“Beloved, believe not every spirit, but try the spirits whether they are of God: because many false prophets are gone out into the world. 2 Hereby know ye the Spirit of God: Every spirit that confesseth that Jesus Christ is come in the flesh is of God: 3 And every spirit that confesseth not that Jesus Christ is come in the flesh is not of God: and this is that spirit of antichrist, whereof ye have heard that it should come; and even now already is it in the world” (1 John 4:1-3).

A Covenant with A King

According to 2 Samuel 7, God had made a covenant with King David. The Lord promised there would forever be a royal seed in his house. This promise was ultimately realized in the Person of Jesus Christ. That is why Matthew begins his work with the words, “The book of the generation of Jesus Christ, the son of David.” Study 1 Chronicles 17:11-14; 2 Chronicles 6:16

The Seed of the Saviour

Then, by referring to Jesus as the son of Abraham, the Holy Spirit moves the reader to remember that Jesus is to rule and to reign over the true seed of God. This is a spiritual seed. All who have the faith of Abraham, Isaac, and Jacob are recognized as the true seed of God (Gal. 3:29).

“And if ye be Christ’s, then are ye Abraham’s seed, and heirs according to the promise.”

As important as the patriarch is in Scripture, every person before Abraham, during his life time, and afterward who shares his faith are recognized as the true seed of God, and now belong to Jesus.

“Jesus, my Lord will love me forever,
From Him no pow’r of evil can sever,
He gave His life to ransom my soul;
Now I belong to Him;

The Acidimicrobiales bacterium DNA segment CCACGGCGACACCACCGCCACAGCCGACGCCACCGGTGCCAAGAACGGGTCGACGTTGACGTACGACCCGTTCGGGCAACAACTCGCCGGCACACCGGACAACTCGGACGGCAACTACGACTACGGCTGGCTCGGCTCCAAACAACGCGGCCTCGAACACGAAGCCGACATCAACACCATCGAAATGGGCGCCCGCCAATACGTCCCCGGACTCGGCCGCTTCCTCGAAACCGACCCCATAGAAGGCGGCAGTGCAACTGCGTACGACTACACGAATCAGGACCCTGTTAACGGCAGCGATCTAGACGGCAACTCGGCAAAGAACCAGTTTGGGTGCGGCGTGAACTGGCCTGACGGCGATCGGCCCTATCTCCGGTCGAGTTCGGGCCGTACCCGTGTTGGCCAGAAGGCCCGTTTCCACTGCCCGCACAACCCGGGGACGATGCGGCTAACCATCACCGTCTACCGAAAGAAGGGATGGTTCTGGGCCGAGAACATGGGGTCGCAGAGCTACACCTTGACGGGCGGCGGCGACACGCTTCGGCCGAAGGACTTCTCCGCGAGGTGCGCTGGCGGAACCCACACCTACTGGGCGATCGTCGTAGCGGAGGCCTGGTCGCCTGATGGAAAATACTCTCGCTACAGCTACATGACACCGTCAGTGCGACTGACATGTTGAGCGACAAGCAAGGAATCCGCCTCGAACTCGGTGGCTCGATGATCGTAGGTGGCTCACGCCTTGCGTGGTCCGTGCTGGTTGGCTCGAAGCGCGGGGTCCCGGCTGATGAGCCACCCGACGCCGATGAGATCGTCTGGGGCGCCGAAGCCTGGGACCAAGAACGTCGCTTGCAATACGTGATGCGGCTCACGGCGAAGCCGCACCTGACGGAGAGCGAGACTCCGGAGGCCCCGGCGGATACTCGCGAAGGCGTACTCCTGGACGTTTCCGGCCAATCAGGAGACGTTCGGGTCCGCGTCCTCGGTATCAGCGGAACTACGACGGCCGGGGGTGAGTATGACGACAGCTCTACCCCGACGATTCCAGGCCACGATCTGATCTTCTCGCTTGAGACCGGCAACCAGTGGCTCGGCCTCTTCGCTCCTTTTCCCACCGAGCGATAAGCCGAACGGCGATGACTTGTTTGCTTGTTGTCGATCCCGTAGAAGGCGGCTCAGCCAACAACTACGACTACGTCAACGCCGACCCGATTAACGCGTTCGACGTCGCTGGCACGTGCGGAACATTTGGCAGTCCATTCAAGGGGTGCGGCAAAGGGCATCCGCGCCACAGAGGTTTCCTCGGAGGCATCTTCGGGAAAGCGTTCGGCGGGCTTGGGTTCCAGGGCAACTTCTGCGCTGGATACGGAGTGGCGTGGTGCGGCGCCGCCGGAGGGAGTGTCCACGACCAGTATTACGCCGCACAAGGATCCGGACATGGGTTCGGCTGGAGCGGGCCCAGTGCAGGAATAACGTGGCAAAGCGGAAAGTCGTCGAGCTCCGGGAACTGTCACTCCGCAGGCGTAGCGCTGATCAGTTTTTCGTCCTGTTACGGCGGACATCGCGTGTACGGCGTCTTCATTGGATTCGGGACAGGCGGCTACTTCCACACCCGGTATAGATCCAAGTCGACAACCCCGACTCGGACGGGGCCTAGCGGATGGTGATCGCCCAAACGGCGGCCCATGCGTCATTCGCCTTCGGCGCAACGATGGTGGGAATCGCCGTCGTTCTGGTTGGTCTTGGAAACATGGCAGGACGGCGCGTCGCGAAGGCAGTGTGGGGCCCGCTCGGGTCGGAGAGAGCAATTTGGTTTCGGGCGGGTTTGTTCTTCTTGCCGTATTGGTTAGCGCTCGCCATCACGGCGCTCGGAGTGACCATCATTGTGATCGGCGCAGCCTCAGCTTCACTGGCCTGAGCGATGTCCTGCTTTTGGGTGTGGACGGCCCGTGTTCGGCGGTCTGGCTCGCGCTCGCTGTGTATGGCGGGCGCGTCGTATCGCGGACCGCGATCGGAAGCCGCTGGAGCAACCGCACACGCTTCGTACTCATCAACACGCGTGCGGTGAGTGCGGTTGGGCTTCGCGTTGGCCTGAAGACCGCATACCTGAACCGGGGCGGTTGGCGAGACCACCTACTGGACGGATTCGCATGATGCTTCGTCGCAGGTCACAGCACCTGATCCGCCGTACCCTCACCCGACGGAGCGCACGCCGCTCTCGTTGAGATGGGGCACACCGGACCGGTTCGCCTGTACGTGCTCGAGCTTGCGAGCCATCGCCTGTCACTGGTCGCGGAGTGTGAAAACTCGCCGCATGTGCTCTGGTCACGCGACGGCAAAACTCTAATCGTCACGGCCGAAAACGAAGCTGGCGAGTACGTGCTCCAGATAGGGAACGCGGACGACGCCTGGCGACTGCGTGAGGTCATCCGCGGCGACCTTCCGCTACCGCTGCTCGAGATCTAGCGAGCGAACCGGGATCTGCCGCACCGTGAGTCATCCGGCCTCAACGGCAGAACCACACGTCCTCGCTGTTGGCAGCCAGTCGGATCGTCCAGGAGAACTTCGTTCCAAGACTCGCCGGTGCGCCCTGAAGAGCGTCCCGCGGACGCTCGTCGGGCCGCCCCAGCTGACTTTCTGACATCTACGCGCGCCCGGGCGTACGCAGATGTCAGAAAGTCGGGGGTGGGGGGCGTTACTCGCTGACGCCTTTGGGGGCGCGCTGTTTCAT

Now I belong to Jesus,
Jesus belongs to me,
Not for the years of time alone,
But for eternity.”

A Dash of Unclean Blood

In verses 3-4 of Matthew 1, we observe the dash of unclean blood which entered the royal bloodline through a man named Judah, and his incest with Thamar. It is not a pretty story that we are to remember, but the Word of God is realistic. Men and women, and young people, are sinners by nature, and by choice. The perverted passions do break forth to bring sin and shame. Yet, Jesus is the Friend of sinners. Sordid sin does not keep a person from knowing the Saviour, but only a willingness to continue in sin. Let the word go forth,

“Christ receiveth sinful men,
Even me with all my sin.
Purged from every spot and stain,
Heaven with Him I enter in.

Sing it o’er and o’er again,
Christ receiveth sinful men.
Make the message clear and plain,
Christ receiveth sinful men.”

Just how far Christ is willing to go to demonstrate this great truth is revealed in verse 5 of Matthew chapter 1. Two women are mentioned in this verse: a Canaanite and a Moabitess. Both are Gentiles, which means that Gentile blood is mingled with the Hebrew strain. Because of this, when studying Jewish history, keep in mind there are three types of Jews. There is the Racial Jew. This refers to someone who has the genes of Abraham, Isaac, and Jacob.

There is the Religious Jew. This refers to anyone who embraces Judaism. Gentile proselytes were welcome, reflected in the Moabites Ruth who said to Naomi, “And your God shall be my God” (Ruth 1:16). There is the Regenerate Jew. This refers to those who embrace Jesus as the Messiah. Our King has come to break down every partition wall. In His kingdom there is no Gentile nor Jew, no slave nor freeman, but all are one. The harlot Rahab, and the country girl Ruth shall both know the grace and mercy of the matchless Jesus.